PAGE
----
Gravimetric methods are based on weighing the mass using analytical scales, an instrument which gives a more precise, accurate reading than any other procedure or analytical technique. Methods which can be combined with this type of measurement are esentially of two types:
Gravimetric analysis means using the special laboratory scales to find out the gross weight (sample + tare) and the tare weight. It is very important to know how to use the scales correctly, and not to think that it is “simple”. We should remember, once again, that weighing is the starting point in analytical chemistry for all other operations and so it is obviously vital not to let error creep in at this stage. To use the scales you should do as follows:
The reactions used in gravimetric analysis are those which produce barely soluble salts. In chemistry, the term solubility refers to the maximum quantity of solute that can dissolve in a given solvent, and it depends on the chemical structure of the two compounds as well as the temperature.
Solubility depends on the solvent. The solubility of a substance depends on the chemical nature of the solvent, which can be summed up in the rule like dissolves like. In fact, when a solute dissolves in a solvent, the molecules of the solvent surround the ions or molecules it is composed of and react with them so that they can be defined as solvented or, if the solvent is water, hydrated. Thus forces of attraction are established between solute and solvent.
Solubility depends on temperature. Source: Wikipedia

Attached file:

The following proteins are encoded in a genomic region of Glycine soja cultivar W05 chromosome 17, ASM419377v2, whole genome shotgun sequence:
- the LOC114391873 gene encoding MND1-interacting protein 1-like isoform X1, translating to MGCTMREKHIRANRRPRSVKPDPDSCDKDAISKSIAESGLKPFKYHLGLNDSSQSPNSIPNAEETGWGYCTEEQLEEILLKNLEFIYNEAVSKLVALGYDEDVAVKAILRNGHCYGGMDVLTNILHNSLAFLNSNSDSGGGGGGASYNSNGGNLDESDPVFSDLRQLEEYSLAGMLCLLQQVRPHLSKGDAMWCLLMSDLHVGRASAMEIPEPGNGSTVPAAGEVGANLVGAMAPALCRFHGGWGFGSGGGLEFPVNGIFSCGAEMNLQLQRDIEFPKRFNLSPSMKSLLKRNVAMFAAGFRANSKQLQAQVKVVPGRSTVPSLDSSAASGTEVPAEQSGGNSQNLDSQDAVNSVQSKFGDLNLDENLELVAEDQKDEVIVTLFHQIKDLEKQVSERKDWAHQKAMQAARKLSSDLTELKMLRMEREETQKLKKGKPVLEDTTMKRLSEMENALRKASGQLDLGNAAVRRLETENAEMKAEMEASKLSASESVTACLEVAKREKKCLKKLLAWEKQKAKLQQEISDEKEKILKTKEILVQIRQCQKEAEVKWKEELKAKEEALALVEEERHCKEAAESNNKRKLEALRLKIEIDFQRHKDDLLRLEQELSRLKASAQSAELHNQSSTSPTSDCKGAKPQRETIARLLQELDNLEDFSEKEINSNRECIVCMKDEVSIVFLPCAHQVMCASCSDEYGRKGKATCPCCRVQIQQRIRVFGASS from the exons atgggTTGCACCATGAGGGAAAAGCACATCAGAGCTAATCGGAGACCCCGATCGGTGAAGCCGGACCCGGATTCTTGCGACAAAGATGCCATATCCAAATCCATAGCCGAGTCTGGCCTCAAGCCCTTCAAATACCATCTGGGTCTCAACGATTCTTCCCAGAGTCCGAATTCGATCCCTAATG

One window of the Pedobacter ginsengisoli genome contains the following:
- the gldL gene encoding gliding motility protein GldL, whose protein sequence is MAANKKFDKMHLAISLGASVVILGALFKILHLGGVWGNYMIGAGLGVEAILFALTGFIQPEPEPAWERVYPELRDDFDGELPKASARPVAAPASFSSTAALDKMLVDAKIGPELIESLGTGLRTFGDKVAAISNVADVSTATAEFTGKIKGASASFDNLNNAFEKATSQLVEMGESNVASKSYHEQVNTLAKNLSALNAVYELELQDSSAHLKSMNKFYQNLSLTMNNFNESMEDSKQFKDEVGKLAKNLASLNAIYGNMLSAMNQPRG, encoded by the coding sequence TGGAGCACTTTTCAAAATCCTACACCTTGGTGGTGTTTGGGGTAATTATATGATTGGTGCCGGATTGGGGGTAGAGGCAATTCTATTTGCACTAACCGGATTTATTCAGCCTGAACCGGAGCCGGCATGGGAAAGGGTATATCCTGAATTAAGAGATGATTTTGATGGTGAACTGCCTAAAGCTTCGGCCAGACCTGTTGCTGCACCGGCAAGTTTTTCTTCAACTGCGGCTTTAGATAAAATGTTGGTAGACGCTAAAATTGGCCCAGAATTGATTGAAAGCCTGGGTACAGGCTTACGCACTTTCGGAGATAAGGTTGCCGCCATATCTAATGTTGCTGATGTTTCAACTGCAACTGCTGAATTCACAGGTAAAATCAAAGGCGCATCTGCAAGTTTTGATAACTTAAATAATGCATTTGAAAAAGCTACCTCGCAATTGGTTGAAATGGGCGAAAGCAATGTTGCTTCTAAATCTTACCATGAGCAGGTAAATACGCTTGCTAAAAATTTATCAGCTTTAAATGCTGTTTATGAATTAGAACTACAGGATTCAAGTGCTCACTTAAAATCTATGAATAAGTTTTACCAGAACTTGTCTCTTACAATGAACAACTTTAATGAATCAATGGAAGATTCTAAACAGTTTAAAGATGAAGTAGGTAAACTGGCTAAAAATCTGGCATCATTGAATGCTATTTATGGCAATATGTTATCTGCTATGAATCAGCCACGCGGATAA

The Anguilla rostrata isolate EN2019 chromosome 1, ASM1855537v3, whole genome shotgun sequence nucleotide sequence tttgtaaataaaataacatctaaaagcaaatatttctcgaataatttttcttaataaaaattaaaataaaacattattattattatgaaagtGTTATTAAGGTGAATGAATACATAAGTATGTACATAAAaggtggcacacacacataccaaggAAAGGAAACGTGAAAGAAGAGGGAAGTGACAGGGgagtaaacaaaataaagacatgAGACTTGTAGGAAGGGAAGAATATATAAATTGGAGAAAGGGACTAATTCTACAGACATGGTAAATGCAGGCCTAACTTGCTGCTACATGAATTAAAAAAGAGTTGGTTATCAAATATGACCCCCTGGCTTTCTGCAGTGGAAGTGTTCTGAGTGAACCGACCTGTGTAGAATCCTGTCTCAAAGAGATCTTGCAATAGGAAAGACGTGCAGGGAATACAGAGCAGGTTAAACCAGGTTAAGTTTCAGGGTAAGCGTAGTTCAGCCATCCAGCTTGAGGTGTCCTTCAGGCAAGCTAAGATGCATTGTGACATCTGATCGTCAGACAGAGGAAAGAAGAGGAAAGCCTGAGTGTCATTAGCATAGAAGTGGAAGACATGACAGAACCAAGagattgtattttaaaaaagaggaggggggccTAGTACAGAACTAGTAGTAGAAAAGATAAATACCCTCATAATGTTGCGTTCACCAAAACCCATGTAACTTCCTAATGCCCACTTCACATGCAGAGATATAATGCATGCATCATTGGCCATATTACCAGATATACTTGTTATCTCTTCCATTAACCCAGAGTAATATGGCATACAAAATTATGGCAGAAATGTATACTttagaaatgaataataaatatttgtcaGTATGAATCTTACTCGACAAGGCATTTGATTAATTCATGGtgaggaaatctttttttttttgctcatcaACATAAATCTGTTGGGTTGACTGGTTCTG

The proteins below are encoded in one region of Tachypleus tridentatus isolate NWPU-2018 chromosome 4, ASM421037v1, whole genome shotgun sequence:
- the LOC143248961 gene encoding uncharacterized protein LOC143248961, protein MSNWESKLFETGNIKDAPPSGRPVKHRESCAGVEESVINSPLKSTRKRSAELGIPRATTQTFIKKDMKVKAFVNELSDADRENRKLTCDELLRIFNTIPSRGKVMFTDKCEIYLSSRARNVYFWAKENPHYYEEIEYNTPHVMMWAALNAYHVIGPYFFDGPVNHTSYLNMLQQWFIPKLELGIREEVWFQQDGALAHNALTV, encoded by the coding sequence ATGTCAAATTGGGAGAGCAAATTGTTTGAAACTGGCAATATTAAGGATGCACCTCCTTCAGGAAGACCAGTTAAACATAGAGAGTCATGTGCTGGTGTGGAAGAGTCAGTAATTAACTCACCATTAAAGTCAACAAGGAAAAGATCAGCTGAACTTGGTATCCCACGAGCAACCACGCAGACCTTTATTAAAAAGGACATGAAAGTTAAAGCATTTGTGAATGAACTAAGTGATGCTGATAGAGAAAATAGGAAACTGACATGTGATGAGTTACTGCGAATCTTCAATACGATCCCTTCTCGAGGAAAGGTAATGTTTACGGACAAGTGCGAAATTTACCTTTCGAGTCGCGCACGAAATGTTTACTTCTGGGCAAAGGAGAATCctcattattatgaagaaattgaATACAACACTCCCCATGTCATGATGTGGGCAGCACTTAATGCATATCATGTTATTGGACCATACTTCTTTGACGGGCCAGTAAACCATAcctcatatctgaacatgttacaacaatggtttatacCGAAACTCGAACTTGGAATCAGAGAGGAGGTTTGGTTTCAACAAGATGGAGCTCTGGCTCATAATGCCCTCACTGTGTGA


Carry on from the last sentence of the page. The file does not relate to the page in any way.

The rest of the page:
A gravimetric precipitation agent needs to react in a specific way with an analyte. It also needs to:
Not all these conditions are always true.
Solubility depends on → Reduction or increase in temperture
Change of solvent
Ease of filtration is proportional to the dimension of the particles. In gravimetric analysis, we usually prefer precipitates whose particles are larger because they are purer, easier to filter and also easier to wash. The size of the particles depends on the individual experiment. At one end of the spectrum are colloidal suspensions that show no inclination to precipitate and so are difficult to filter. At the other end there are the particles of crystalline suspensions that tend to form deposits spontaneously. To encourage crystallization of the precipitate, or to increase the size of the crystals, we often resort to digestion. This operation involves keeping the precipitate warm for a certain period time. This increases the solubility of precipitate, so the smaller particles dissolve in the solution. The resulting ions tend to attach to the crystal that have already formed. In this way the precipitate becomes purer.
Real solution (left) and colloidal solution (right). Source: Galeno Tech
Particle size can be affected by different variables in the experiment like:
The effect of all these variables can be explained by saying that particle size is related to the property termed relative supersaturation.
Relative supersaturation = Q-S/S
Q: molar concentration (moles/L) after the addition of the solvents;
In practice, supersaturation influences one of the mechanisms of precipitation, namely nucleation and crystal growth. Nucleation is the first stage of precipitation and consists in the formation of stable microcrystals that can grow spontaneously, i.e. crystallization nuclei. Further precipitation leads to competition between new and existing nuclei (particle growth). If nucleation predominates, then a crystal will form that is easy to filter. Low supersaturation encourages the growth of existing microcrystals rather than the formation of new nuclei. Higher temperatures also favour the formation of crystalline precipitates, because they increase the solubility of the precipitate (S), and other factors that encourage crystal growth are diluting the solution (Q), and adding the precipitation agent slowly while shaking energetically.